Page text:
By Emma Silvers
By Gary Moskowitz
By Alee Karim
By Ian S. Port
By Ian S. Port
By Derek Opperman
By Emma Silvers
By Alee Karim
Bands That Will Be Hyooj in 2005:
The Bravery. The hotties in the Bravery -- with their requisite eyeliner and dour grimaces -- are this year's Killers, and they're pretty unapologetic about their lack of originality (among other things, the group lifts the Yeah Yeah Yeahs' pingy synths from "I'm Rich" for its "Unconditional" single). But be warned because the Bravery is part of that post-Interpol batch of high-fashion "It" bands that we'll all pretend we hated four years from now. This act is to altrock what Damn Yankees were to cock rock, what MC Hammer was to hip hop's first incarnation. Case in point: The Bravery's press release begins, "Their headquarters is on the corner of Mott and Broome, on the edge of New York's Chinatown. Push through the graffiti-ed door, clamber up the rotten stairs, past the sweatshops and you'll find the place." Hold on. Mott and Broome is nearChinatown, but it's actually in SoHo. Sweatshops in SoHo? Dude, the Bravery is so full of shit. If you're into that kind of thing, pick up the band's debut sometime in late March.
Louis XIV. When these San Diego kids' Atlantic debut drops in the spring, make sure you're wearing your dance pants. I wish I could diss 'em (mainly because I'm sick of bands that wear ties ironically), but I can't. Louis XIV's brand of hot-shit rock borrows from the Stones as much as from T. Rex and the Jam; it's catchy and cocksure but still quirky. Watch for a self-released EP, Illegal Tender, hitting stores on Jan. 25.
Bloc Party. This U.K. quartet is the latest signing to Vice Recordings, which, with its musical Midas touch, has made the Streets a household name, and the Stills, Death From Above 1978, and Panthers a Mission District apartment complex murmur. But I'm not sold on the Vice aesthetic: The Streets are boring, the Stills are derivative, and DFA 1978 is just self-conscious hipster metal. Will Bloc Party burst this bubble? Not sure yet. The band nails the uppity dance-rock shtick and has opened for Franz Ferdinand, so it'll certainly be hyooj. And a clever Web site, decent lyrics, and a string of EPs put out on the very respectable Dim Mak label indicate that hedonism may not be priority No. 1. Still ... Vice ... that crew really blows. Judge for yourself when the LP arrives on March 22.
Local Bands That Will Be Relatively Hyooj in 2005:
Gratitude. Frontman Jonah Matranga first had the emotive altrock band Far in the '90s, but we had no use for Far in the '90s because we had Sunny Day Real Estate. So Matranga started Onelinedrawing, his solo indie-rock project, which was responsible for a pretty song called "Aeroplanes" that included the lyrics, "My friends will all be famous/ This world cannot contain us." Matranga and a few buddies, including ex-Crumb guitarist Mark Weinberg, recently started Gratitude. The timing is perfect. What with Jimmy Eat World and Coheed & Cambria having whetted mainstream listeners' appetite for epic emo hooks, Matranga's pained wail and Weinberg's distorted chords are sure to fit right in. Look for the major-label debut in March. Who'd have thought the guy's four-track-recorded prediction from five years ago would come true now?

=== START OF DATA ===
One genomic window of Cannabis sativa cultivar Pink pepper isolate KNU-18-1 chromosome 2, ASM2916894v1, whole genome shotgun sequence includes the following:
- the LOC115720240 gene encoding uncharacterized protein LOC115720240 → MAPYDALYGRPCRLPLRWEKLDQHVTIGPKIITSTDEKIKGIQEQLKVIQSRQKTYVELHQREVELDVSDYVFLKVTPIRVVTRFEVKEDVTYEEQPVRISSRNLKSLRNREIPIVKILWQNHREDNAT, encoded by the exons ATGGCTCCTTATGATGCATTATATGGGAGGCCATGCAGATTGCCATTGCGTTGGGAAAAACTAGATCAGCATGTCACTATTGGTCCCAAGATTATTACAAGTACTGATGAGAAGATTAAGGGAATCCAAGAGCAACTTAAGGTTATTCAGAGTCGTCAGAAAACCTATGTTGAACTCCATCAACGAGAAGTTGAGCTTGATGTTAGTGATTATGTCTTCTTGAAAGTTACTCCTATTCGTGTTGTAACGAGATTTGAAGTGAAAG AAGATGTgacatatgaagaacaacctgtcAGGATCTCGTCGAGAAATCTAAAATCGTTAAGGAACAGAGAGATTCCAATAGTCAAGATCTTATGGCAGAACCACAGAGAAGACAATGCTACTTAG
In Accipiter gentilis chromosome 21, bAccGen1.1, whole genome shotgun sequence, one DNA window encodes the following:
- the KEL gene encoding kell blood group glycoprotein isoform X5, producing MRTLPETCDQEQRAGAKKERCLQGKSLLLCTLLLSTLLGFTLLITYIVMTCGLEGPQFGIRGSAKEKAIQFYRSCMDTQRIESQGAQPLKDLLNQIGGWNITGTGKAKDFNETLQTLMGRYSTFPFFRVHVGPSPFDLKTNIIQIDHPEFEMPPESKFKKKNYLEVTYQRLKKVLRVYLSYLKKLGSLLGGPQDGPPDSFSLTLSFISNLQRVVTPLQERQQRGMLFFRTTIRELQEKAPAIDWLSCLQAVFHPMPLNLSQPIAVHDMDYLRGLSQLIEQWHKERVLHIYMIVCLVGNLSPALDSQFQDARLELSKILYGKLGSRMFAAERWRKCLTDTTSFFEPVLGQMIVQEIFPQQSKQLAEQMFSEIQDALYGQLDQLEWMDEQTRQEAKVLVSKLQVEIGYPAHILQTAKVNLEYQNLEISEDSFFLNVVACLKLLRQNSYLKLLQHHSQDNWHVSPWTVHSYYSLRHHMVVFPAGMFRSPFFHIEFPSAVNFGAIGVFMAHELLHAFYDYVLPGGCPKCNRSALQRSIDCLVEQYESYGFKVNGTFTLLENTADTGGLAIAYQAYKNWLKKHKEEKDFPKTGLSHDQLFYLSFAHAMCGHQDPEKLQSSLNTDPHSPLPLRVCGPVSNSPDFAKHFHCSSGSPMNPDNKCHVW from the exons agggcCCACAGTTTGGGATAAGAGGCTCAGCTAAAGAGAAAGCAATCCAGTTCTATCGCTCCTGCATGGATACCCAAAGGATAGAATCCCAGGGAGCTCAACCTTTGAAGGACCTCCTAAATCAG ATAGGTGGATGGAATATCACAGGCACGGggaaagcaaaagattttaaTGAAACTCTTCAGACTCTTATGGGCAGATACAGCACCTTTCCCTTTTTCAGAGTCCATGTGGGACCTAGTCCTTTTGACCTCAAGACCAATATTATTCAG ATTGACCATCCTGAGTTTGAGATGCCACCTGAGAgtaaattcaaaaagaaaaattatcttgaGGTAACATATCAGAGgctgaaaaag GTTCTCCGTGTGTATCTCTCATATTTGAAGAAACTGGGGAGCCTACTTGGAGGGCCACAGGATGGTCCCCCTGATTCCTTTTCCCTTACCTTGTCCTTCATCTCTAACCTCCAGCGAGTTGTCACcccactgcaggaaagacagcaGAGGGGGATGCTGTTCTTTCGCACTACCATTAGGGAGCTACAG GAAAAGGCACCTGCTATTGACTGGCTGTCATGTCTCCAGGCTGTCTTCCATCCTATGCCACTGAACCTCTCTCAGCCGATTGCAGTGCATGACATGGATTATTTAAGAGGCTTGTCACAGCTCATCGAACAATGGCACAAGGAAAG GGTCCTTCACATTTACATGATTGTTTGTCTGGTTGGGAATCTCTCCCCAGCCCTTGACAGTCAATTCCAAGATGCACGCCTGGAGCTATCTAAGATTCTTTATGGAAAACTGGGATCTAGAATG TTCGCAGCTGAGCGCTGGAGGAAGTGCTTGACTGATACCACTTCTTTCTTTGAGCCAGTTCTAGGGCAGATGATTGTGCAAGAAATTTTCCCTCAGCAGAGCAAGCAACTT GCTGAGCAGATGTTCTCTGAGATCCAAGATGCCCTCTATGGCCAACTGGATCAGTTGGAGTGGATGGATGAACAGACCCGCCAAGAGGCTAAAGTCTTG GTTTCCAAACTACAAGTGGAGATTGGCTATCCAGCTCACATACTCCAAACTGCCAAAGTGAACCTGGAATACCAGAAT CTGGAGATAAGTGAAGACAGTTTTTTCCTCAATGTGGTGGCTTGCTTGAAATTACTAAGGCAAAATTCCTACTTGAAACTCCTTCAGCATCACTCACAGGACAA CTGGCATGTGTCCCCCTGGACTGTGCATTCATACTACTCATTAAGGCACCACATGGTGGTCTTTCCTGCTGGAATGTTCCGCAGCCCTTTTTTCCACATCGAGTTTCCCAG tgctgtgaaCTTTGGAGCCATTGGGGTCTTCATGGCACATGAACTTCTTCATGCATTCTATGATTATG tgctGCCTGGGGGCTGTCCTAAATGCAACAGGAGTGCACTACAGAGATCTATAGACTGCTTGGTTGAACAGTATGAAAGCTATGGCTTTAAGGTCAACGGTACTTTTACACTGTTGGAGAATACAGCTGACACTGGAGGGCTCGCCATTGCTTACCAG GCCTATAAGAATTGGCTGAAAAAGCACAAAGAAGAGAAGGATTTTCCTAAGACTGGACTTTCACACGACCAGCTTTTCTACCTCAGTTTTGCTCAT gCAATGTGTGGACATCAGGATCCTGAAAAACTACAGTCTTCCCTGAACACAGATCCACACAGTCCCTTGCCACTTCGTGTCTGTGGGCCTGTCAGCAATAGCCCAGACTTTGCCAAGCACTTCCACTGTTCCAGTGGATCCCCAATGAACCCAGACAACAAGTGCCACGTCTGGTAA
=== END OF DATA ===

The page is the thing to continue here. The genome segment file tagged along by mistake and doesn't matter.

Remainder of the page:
The Lovemakers. This is gonna be interesting. Whether Oakland's Lovemakers fit into the current altrock moment is debatable. They're sexy, but in a detached, half-ironic way, not a gaudy Lindsay Lohan way; they play electro accented with crunchy guitars, but they're not as fierce as the electroclash has-beens of yesteryear or the stylized dance-punks of today. Nevertheless, that Interscope debut is in the can, so we can expect to see a big push for the band at some point in '05. Will these Lovemakers consummate their marriage to the mainstream? We shall see.
Bands That Should Have Been Hyooj in 2004 But Weren't:
Nellie McKay. A friend described McKay to me as Doris Day meets Eminem. This description gets pretty close, but there's still no way to nail down McKay's incisive talent in a few words. She sings cabaret songs, essentially, original compositions that she performs on a grand piano, which include lyrics like, "Won't you sit oh so close to me/ That'd be nice, like it's supposed to be/ If you don't/ I'll slit your throat/ Won't you please be nice?" Sharp, acerbic, and cute as a button, McKay should have dethroned Norah Jones last year. Instead, we had to settle for a profile in the New Yorker and a sold-out show at the Independent. Rumor has it that McKay's next album is to be recorded live in a women's prison. No shit.
The Velvet Teen. I said a lot about this Petaluma trio in 2004, so obviously I like it, but seriously, why didn't it get hyooj? Elysium was great. The Velvet Teen's live show was better than it's ever been. Why wasn't the band selling out the Fillmore last year? There are some things I just can't comprehend.
Bands That Should Form in 2005, Get Hyooj, and Then Promptly Die in a "La Bamba" - style Airplane Crash:
The Muni Fare Inspectors Big Band.Dude, come on! I lost my transfer, but I totally bought one. I'm not trying to rip anyone off. Fuck.